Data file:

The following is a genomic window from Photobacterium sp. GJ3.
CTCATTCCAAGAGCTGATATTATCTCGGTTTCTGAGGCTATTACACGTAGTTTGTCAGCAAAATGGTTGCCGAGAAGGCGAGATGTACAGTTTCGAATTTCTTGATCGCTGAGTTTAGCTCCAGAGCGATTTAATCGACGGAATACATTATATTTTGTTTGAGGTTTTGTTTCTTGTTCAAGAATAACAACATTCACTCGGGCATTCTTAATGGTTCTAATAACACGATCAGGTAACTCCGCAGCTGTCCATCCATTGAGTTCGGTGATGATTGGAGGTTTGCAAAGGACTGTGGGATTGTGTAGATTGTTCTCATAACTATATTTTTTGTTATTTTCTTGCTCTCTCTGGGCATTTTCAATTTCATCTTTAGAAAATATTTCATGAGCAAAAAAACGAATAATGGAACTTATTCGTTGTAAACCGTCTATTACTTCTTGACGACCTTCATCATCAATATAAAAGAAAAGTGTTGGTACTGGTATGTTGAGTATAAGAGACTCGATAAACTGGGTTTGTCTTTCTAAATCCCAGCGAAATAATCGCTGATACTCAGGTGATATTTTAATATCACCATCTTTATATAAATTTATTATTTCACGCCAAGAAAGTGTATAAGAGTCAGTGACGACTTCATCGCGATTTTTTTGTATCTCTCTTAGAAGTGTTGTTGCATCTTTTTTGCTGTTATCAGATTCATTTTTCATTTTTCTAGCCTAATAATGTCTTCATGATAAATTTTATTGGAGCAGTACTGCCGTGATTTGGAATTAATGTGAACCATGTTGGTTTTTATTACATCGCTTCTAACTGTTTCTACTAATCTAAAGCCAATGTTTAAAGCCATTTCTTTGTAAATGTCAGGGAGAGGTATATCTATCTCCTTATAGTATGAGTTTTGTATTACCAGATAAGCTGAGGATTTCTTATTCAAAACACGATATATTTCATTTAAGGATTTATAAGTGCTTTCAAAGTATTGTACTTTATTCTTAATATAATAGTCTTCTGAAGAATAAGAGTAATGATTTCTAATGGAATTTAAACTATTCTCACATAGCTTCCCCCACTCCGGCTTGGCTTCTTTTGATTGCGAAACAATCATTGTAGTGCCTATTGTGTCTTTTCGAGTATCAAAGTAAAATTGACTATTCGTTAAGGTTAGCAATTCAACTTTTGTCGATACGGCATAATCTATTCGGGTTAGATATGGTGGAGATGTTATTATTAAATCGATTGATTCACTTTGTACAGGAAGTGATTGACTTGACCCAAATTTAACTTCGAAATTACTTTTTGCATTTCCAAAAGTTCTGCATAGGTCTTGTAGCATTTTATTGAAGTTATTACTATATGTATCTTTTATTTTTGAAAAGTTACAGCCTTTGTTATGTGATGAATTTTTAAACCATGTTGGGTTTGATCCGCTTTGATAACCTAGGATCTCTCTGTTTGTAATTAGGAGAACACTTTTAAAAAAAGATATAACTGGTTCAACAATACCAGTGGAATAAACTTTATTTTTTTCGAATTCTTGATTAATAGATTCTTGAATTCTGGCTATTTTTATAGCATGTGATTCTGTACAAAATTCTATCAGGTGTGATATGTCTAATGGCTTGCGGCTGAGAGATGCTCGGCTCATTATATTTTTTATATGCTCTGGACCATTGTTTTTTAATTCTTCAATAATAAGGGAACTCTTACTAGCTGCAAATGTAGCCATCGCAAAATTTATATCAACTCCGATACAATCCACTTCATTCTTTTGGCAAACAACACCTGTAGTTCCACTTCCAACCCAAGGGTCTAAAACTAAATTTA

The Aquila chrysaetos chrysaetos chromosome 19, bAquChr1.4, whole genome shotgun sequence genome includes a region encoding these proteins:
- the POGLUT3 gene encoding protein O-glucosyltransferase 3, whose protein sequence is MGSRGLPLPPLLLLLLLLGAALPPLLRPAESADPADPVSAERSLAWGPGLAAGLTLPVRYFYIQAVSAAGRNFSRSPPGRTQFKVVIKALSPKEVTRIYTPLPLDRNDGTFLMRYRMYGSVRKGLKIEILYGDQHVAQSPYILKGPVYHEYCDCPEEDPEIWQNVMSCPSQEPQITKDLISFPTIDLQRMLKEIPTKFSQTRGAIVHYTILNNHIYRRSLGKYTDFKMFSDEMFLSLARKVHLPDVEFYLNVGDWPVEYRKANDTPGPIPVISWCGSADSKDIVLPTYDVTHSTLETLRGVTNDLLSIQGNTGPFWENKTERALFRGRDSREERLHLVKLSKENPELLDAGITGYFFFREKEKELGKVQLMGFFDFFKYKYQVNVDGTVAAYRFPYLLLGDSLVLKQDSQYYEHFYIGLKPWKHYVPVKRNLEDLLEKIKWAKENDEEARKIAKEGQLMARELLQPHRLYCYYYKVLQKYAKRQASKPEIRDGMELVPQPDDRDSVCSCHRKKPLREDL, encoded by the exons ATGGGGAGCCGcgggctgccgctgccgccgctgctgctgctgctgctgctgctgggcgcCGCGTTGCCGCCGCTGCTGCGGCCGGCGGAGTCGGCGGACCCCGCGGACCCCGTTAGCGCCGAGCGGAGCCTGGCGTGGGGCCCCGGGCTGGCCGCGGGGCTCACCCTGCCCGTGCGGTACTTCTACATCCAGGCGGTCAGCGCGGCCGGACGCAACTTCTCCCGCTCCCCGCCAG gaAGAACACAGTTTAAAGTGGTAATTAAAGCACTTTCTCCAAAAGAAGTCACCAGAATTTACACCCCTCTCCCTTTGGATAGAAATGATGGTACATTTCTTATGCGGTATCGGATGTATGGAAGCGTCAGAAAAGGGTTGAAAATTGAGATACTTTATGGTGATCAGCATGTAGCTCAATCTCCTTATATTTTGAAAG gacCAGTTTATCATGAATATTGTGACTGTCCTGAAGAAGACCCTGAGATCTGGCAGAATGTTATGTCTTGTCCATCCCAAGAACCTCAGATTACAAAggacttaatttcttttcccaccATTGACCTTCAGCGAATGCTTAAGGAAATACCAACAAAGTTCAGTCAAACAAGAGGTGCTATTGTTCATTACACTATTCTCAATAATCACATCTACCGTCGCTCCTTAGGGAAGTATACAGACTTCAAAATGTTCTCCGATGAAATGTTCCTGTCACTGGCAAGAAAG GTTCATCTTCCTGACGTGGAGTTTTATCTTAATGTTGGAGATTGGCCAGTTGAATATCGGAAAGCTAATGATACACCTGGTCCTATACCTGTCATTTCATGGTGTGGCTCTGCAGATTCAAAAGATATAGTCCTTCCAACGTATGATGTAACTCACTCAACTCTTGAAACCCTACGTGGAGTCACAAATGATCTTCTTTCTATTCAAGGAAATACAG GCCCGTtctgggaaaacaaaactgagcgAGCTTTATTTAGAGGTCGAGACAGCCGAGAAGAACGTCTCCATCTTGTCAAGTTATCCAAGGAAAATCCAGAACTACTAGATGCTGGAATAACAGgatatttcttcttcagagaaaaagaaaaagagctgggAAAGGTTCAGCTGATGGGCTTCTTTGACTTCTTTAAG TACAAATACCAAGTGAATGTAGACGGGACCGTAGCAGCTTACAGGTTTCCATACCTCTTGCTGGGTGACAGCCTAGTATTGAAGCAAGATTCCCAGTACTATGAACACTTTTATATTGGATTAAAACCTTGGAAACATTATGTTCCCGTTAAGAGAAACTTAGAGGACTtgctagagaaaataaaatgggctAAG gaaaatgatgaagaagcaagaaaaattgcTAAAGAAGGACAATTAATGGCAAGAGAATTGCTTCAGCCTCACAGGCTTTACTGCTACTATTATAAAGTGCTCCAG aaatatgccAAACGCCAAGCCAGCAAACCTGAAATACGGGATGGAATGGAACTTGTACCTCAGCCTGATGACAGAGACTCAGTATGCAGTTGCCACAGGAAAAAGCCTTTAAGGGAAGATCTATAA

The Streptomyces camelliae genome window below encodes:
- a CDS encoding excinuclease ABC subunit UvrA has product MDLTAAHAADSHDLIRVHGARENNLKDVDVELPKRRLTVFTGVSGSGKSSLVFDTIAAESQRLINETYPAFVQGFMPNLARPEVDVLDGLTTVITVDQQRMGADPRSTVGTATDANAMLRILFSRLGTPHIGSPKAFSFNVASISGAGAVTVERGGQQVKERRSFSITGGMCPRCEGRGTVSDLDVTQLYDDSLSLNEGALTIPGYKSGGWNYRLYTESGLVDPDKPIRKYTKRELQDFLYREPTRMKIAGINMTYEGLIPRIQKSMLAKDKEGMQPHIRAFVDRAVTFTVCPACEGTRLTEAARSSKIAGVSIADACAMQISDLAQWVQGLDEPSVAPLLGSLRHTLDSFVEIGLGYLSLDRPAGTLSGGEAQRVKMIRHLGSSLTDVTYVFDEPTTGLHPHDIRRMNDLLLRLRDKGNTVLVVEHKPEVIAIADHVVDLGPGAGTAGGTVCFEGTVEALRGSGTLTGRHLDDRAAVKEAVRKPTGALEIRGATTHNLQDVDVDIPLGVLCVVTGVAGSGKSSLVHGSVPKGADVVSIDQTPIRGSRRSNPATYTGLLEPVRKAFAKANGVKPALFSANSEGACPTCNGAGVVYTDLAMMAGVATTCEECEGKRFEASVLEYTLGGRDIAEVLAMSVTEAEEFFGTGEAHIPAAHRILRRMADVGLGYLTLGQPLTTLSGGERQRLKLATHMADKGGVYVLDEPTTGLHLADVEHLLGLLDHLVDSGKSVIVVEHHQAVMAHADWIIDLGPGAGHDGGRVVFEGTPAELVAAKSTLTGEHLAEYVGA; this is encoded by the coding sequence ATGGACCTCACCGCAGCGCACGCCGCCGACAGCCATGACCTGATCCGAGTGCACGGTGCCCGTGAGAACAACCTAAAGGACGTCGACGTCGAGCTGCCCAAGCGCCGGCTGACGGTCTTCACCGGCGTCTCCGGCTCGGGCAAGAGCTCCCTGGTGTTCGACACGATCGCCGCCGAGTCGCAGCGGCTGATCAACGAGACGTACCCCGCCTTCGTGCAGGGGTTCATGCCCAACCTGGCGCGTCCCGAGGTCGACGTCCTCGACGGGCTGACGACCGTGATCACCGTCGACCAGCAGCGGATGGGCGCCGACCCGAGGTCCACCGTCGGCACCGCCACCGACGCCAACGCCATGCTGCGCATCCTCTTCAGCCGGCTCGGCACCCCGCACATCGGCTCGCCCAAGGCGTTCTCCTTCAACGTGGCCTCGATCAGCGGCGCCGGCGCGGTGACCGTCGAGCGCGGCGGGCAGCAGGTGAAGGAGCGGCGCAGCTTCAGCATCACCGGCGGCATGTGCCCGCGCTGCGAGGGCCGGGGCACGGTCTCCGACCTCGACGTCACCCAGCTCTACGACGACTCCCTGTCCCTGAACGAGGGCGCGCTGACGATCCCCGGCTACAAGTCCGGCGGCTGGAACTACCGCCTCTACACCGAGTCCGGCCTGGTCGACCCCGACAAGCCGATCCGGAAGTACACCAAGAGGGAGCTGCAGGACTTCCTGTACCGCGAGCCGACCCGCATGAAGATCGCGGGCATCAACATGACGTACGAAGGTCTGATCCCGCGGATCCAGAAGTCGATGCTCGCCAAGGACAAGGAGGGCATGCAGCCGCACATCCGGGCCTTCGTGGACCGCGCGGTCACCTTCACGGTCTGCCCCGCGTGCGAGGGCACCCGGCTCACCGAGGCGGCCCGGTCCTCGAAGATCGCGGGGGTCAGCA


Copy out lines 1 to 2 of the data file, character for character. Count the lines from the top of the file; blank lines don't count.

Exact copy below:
The following is a genomic window from Photobacterium sp. GJ3.
CTCATTCCAAGAGCTGATATTATCTCGGTTTCTGAGGCTATTACACGTAGTTTGTCAGCAAAATGGTTGCCGAGAAGGCGAGATGTACAGTTTCGAATTTCTTGATCGCTGAGTTTAGCTCCAGAGCGATTTAATCGACGGAATACATTATATTTTGTTTGAGGTTTTGTTTCTTGTTCAAGAATAACAACATTCACTCGGGCATTCTTAATGGTTCTAATAACACGATCAGGTAACTCCGCAGCTGTCCATCCATTGAGTTCGGTGATGATTGGAGGTTTGCAAAGGACTGTGGGATTGTGTAGATTGTTCTCATAACTATATTTTTTGTTATTTTCTTGCTCTCTCTGGGCATTTTCAATTTCATCTTTAGAAAATATTTCATGAGCAAAAAAACGAATAATGGAACTTATTCGTTGTAAACCGTCTATTACTTCTTGACGACCTTCATCATCAATATAAAAGAAAAGTGTTGGTACTGGTATGTTGAGTATAAGAGACTCGATAAACTGGGTTTGTCTTTCTAAATCCCAGCGAAATAATCGCTGATACTCAGGTGATATTTTAATATCACCATCTTTATATAAATTTATTATTTCACGCCAAGAAAGTGTATAAGAGTCAGTGACGACTTCATCGCGATTTTTTTGTATCTCTCTTAGAAGTGTTGTTGCATCTTTTTTGCTGTTATCAGATTCATTTTTCATTTTTCTAGCCTAATAATGTCTTCATGATAAATTTTATTGGAGCAGTACTGCCGTGATTTGGAATTAATGTGAACCATGTTGGTTTTTATTACATCGCTTCTAACTGTTTCTACTAATCTAAAGCCAATGTTTAAAGCCATTTCTTTGTAAATGTCAGGGAGAGGTATATCTATCTCCTTATAGTATGAGTTTTGTATTACCAGATAAGCTGAGGATTTCTTATTCAAAACACGATATATTTCATTTAAGGATTTATAAGTGCTTTCAAAGTATTGTACTTTATTCTTAATATAATAGTCTTCTGAAGAATAAGAGTAATGATTTCTAATGGAATTTAAACTATTCTCACATAGCTTCCCCCACTCCGGCTTGGCTTCTTTTGATTGCGAAACAATCATTGTAGTGCCTATTGTGTCTTTTCGAGTATCAAAGTAAAATTGACTATTCGTTAAGGTTAGCAATTCAACTTTTGTCGATACGGCATAATCTATTCGGGTTAGATATGGTGGAGATGTTATTATTAAATCGATTGATTCACTTTGTACAGGAAGTGATTGACTTGACCCAAATTTAACTTCGAAATTACTTTTTGCATTTCCAAAAGTTCTGCATAGGTCTTGTAGCATTTTATTGAAGTTATTACTATATGTATCTTTTATTTTTGAAAAGTTACAGCCTTTGTTATGTGATGAATTTTTAAACCATGTTGGGTTTGATCCGCTTTGATAACCTAGGATCTCTCTGTTTGTAATTAGGAGAACACTTTTAAAAAAAGATATAACTGGTTCAACAATACCAGTGGAATAAACTTTATTTTTTTCGAATTCTTGATTAATAGATTCTTGAATTCTGGCTATTTTTATAGCATGTGATTCTGTACAAAATTCTATCAGGTGTGATATGTCTAATGGCTTGCGGCTGAGAGATGCTCGGCTCATTATATTTTTTATATGCTCTGGACCATTGTTTTTTAATTCTTCAATAATAAGGGAACTCTTACTAGCTGCAAATGTAGCCATCGCAAAATTTATATCAACTCCGATACAATCCACTTCATTCTTTTGGCAAACAACACCTGTAGTTCCACTTCCAACCCAAGGGTCTAAAACTAAATTTA